U.S. moves to modify, extend antitrust consent decree with Live Nation/Ticketmaster
December 22, 2019
Please refer to this post as:, ‘U.S. moves to modify, extend antitrust consent decree with Live Nation/Ticketmaster’, AntitrustConnect Blog, December 22 2019, http://antitrustconnect.com/2019/12/22/u-s-moves-to-modify-extend-antitrust-consent-decree-with-live-nation-ticketmaster/
Consent decree reform has been a hallmark of the Makan Delrahim Antitrust Division. For two years, the head of the Department of Justice Antitrust Division has undertaken efforts to terminate legacy consent decrees and to streamline consent decree enforcement procedures. The agency has retired hundreds of legacy antitrust judgments. Currently, the agency is seeking to terminate the Paramount consent decrees involving movie distribution. The agency also has changed the standard language in new settlements to improve the ability to enforce their terms. Now the Antitrust Division has undertaken what it calls the most significant enforcement action of an existing antitrust decree by the Justice Department in 20 years.
The Antitrust Division has filed an unopposed motion with the federal district court in Washington, D.C. to extend by five and a half years a Final Judgment entered in 2010 that was intended to resolve federal and state competition concerns over the combination of Ticketmaster Entertainment Inc. and Live Nation Inc. The government also is moving to modify the consent decree to clarify certain provisions. The case is U.S. v. Ticketmaster Entertainment, Inc., Civil Action No. 1:10-cv-00139.
According to the Justice Department announcement, Live Nation repeatedly violated the 2010 Final Judgment, which prohibited the company from retaliating against concert venues for using another ticketing company, threatening concert venues, or undertaking other specified actions against concert venues for ten years.
“To put a stop to this conduct and to remove any doubt about defendants’ obligations under the Final Judgment going forward, the Department and Live Nation have agreed to modify the Final Judgment to make clear that such conduct is prohibited,” the government said.
These modifications are intended to help deter additional violations and allow for easier detection and enforcement if future violations occur. Further, extending the term of the decree, the government contends, will “allow concert venues and American consumers to get the benefit of the relief the Department bargained for in the original settlement.”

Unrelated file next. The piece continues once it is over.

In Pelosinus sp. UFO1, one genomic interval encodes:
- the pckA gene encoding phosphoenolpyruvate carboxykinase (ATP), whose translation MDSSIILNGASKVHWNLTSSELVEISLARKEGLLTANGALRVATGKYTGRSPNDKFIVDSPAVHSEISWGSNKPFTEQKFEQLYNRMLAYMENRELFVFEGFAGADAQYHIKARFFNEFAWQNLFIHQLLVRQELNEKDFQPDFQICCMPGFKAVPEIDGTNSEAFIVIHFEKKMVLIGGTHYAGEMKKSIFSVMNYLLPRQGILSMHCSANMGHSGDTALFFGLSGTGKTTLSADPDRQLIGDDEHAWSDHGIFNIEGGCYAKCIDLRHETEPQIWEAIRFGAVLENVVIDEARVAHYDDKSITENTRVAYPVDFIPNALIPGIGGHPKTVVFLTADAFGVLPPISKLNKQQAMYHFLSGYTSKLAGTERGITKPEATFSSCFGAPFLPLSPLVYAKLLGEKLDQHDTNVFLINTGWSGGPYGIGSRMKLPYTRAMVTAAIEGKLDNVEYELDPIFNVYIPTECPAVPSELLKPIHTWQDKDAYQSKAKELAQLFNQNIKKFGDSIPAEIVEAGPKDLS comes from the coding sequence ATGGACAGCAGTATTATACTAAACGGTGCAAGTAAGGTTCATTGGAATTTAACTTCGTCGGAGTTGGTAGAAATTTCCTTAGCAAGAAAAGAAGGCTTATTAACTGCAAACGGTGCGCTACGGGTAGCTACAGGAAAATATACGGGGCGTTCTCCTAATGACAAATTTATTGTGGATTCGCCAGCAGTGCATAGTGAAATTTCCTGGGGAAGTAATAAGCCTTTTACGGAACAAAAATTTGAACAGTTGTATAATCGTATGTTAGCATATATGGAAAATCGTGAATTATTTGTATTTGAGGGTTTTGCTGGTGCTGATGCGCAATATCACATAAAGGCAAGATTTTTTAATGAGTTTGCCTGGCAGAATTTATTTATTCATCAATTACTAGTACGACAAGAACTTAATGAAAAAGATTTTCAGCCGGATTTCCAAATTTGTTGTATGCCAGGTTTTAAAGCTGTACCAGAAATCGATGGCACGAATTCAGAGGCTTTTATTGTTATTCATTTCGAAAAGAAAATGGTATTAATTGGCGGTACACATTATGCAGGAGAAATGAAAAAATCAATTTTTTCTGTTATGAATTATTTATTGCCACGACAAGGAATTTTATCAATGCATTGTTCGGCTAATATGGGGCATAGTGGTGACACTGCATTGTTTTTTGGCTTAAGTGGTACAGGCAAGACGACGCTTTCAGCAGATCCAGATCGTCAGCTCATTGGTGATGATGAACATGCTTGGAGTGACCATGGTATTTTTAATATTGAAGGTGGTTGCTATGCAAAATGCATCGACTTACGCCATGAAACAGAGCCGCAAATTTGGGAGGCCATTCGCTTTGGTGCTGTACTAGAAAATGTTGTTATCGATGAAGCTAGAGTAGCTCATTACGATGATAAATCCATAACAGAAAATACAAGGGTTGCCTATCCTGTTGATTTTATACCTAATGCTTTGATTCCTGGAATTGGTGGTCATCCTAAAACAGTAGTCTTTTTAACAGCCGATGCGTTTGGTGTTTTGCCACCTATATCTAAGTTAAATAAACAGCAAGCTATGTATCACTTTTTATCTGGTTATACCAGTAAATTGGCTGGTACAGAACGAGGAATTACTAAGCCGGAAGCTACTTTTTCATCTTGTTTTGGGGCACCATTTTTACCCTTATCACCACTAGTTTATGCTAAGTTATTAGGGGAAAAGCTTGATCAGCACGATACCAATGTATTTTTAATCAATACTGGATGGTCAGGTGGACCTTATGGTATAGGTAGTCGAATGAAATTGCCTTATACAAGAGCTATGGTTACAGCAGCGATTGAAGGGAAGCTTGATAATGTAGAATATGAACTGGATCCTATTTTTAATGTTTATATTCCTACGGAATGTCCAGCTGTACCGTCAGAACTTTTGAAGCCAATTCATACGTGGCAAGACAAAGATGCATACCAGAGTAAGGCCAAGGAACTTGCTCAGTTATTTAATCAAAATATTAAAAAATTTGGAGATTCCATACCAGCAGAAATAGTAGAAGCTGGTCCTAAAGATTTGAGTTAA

Proposed modifications. The clarifications to the Final Judgment the parties will seek include provisions that:
- Live Nation may not threaten to withhold concerts from a venue if the venue chooses a ticketer other than Ticketmaster;
- A threat by Live Nation to withhold any concerts because a venue chooses another ticketer is a violation of the Final Judgment;
- Withholding any concerts in response to a venue choosing a ticketer other than Ticketmaster is a violation by Live Nation of the Final Judgment;
- The Antitrust Division will appoint an independent monitor to investigate and report on Live Nation’s compliance with the Final Judgment;
- Live Nation will appoint an internal antitrust compliance officer and conduct regular internal training to ensure its employees fully comply with the Final Judgment;
- Live Nation will provide notice to current or potential venue customers of its ticketing services of the clarified and extended Final Judgment; and
- Live Nation is subject to an automatic penalty of $1,000,000 for each violation of the Final Judgment.
- Live Nation will pay costs and fees for the Department’s investigation and enforcement.
The Justice Department called its move “the most significant enforcement action of an existing antitrust decree by the Department in 20 years.”
Lawmakers’ concerns. Live Nation Entertainment Inc. has come under fire recently for its conduct in the ticketing marketplace, particularly on Capitol Hill.
In August, Senator Amy Klobuchar (D., Minn.), Ranking Member of the Senate Judiciary’s antitrust subcommittee, and Senator Richard Blumenthal (D., Conn.) were among those urging the Justice Department to investigate the state of competition in the market and suggesting that Live Nation was ignoring the 2010 consent decree. For instance, the senators expressed concern about reports that Ticketmaster was violating the behavioral conditions of the consent decree by retaliating against venues that use a competing ticket platform. Earlier this week, the senators commented positively on reports that the Department of Justice was preparing to take action to ensure compliance with the Ticketmaster/Live Nation consent decree.
Members of the House Energy and Commerce Committee and the House Judiciary Committee also called for action, focusing on high ticket prices. In November, the Commerce Committee sent a letter to Live Nation, questioning ticket fees. Four members of the Judiciary Committee reportedly followed up with a letter earlier this month.